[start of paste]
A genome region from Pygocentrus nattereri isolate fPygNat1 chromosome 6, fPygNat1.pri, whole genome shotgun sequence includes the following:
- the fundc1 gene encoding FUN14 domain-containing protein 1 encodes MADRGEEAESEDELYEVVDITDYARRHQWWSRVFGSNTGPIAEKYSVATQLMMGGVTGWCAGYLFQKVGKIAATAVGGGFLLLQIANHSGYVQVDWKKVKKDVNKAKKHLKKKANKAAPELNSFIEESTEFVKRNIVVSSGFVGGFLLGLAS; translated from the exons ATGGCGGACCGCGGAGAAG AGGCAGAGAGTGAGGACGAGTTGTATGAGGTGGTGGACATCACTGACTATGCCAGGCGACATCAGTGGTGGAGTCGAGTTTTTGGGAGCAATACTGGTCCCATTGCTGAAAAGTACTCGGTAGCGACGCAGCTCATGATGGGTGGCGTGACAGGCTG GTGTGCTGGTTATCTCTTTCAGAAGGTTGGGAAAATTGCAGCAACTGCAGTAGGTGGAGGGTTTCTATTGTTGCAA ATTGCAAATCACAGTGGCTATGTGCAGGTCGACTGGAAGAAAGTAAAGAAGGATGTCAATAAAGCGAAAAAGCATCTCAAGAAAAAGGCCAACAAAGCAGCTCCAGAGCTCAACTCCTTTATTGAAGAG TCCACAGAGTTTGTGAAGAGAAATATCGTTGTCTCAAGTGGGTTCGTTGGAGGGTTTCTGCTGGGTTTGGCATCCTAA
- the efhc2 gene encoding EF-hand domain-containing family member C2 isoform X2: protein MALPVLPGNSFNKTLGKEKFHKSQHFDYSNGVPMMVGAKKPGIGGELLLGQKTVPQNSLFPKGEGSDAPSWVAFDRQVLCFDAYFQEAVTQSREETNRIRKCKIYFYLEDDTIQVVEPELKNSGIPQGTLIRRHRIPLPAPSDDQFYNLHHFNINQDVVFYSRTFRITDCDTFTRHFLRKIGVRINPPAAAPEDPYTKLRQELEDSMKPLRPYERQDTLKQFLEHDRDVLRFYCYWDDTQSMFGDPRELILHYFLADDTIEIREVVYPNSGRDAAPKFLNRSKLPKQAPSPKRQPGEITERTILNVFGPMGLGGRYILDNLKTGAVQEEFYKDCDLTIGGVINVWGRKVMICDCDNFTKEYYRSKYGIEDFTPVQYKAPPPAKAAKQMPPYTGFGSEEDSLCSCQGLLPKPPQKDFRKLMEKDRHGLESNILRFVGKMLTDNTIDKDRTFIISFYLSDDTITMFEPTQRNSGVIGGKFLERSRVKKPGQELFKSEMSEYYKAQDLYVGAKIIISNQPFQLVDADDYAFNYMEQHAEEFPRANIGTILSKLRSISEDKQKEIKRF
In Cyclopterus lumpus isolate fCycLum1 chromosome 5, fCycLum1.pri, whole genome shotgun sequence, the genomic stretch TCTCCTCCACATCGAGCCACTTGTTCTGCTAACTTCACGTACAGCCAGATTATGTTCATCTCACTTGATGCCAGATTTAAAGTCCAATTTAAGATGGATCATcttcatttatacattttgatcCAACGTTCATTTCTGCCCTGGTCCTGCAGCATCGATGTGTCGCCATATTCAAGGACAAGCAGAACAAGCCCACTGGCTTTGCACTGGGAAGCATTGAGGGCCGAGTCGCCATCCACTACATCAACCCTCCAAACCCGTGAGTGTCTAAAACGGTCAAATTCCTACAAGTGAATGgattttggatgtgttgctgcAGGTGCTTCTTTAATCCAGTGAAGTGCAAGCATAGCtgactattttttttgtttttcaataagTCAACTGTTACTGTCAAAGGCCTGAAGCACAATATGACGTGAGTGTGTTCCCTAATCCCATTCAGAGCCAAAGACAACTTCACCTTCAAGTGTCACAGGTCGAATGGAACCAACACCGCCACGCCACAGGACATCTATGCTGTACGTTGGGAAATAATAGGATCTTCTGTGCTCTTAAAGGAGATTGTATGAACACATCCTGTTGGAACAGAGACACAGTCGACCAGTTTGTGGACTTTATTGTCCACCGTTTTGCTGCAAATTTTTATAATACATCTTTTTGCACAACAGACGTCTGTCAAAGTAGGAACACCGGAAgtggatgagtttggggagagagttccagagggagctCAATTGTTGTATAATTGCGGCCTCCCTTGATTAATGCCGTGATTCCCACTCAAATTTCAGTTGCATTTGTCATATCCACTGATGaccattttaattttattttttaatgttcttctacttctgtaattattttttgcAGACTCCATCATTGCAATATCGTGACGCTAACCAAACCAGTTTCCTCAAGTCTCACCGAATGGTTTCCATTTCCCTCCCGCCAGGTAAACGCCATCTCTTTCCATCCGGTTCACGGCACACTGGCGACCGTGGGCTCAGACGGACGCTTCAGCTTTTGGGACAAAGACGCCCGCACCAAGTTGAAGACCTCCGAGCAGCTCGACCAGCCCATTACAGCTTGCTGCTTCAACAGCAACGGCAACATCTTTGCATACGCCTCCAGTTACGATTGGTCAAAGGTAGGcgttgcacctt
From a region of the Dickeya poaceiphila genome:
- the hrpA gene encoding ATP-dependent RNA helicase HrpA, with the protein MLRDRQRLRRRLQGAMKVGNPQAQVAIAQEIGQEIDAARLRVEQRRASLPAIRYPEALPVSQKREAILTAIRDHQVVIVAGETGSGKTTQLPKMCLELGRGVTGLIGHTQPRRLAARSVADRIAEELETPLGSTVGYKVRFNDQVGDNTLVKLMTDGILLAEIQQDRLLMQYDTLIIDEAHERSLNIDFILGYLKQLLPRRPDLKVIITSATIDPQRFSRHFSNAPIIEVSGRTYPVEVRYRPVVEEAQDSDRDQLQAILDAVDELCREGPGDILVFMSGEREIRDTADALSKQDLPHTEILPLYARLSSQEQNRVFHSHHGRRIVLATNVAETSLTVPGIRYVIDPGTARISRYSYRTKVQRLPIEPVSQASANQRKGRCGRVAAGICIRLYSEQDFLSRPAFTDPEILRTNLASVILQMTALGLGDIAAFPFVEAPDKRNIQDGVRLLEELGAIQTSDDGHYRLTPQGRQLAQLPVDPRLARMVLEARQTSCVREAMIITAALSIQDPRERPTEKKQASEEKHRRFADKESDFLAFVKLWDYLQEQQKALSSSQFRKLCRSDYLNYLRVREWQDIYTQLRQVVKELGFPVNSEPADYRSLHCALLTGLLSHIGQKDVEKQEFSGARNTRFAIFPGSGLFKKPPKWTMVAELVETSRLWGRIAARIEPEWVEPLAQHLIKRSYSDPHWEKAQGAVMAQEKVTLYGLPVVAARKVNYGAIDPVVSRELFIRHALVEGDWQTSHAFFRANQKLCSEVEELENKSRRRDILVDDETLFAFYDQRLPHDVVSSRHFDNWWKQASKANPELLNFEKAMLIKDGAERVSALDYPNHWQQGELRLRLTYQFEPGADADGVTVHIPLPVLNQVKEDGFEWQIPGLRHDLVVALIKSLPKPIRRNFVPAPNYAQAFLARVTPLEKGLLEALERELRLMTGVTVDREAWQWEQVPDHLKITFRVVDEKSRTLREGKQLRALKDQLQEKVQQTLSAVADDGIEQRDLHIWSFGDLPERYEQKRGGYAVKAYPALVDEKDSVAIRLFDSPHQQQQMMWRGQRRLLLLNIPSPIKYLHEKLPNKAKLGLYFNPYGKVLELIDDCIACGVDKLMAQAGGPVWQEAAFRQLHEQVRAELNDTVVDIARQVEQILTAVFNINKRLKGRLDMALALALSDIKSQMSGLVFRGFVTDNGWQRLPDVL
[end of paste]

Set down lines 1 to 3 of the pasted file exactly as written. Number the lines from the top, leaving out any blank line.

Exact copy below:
A genome region from Pygocentrus nattereri isolate fPygNat1 chromosome 6, fPygNat1.pri, whole genome shotgun sequence includes the following:
- the fundc1 gene encoding FUN14 domain-containing protein 1 encodes MADRGEEAESEDELYEVVDITDYARRHQWWSRVFGSNTGPIAEKYSVATQLMMGGVTGWCAGYLFQKVGKIAATAVGGGFLLLQIANHSGYVQVDWKKVKKDVNKAKKHLKKKANKAAPELNSFIEESTEFVKRNIVVSSGFVGGFLLGLAS; translated from the exons ATGGCGGACCGCGGAGAAG AGGCAGAGAGTGAGGACGAGTTGTATGAGGTGGTGGACATCACTGACTATGCCAGGCGACATCAGTGGTGGAGTCGAGTTTTTGGGAGCAATACTGGTCCCATTGCTGAAAAGTACTCGGTAGCGACGCAGCTCATGATGGGTGGCGTGACAGGCTG GTGTGCTGGTTATCTCTTTCAGAAGGTTGGGAAAATTGCAGCAACTGCAGTAGGTGGAGGGTTTCTATTGTTGCAA ATTGCAAATCACAGTGGCTATGTGCAGGTCGACTGGAAGAAAGTAAAGAAGGATGTCAATAAAGCGAAAAAGCATCTCAAGAAAAAGGCCAACAAAGCAGCTCCAGAGCTCAACTCCTTTATTGAAGAG TCCACAGAGTTTGTGAAGAGAAATATCGTTGTCTCAAGTGGGTTCGTTGGAGGGTTTCTGCTGGGTTTGGCATCCTAA
- the efhc2 gene encoding EF-hand domain-containing family member C2 isoform X2: protein MALPVLPGNSFNKTLGKEKFHKSQHFDYSNGVPMMVGAKKPGIGGELLLGQKTVPQNSLFPKGEGSDAPSWVAFDRQVLCFDAYFQEAVTQSREETNRIRKCKIYFYLEDDTIQVVEPELKNSGIPQGTLIRRHRIPLPAPSDDQFYNLHHFNINQDVVFYSRTFRITDCDTFTRHFLRKIGVRINPPAAAPEDPYTKLRQELEDSMKPLRPYERQDTLKQFLEHDRDVLRFYCYWDDTQSMFGDPRELILHYFLADDTIEIREVVYPNSGRDAAPKFLNRSKLPKQAPSPKRQPGEITERTILNVFGPMGLGGRYILDNLKTGAVQEEFYKDCDLTIGGVINVWGRKVMICDCDNFTKEYYRSKYGIEDFTPVQYKAPPPAKAAKQMPPYTGFGSEEDSLCSCQGLLPKPPQKDFRKLMEKDRHGLESNILRFVGKMLTDNTIDKDRTFIISFYLSDDTITMFEPTQRNSGVIGGKFLERSRVKKPGQELFKSEMSEYYKAQDLYVGAKIIISNQPFQLVDADDYAFNYMEQHAEEFPRANIGTILSKLRSISEDKQKEIKRF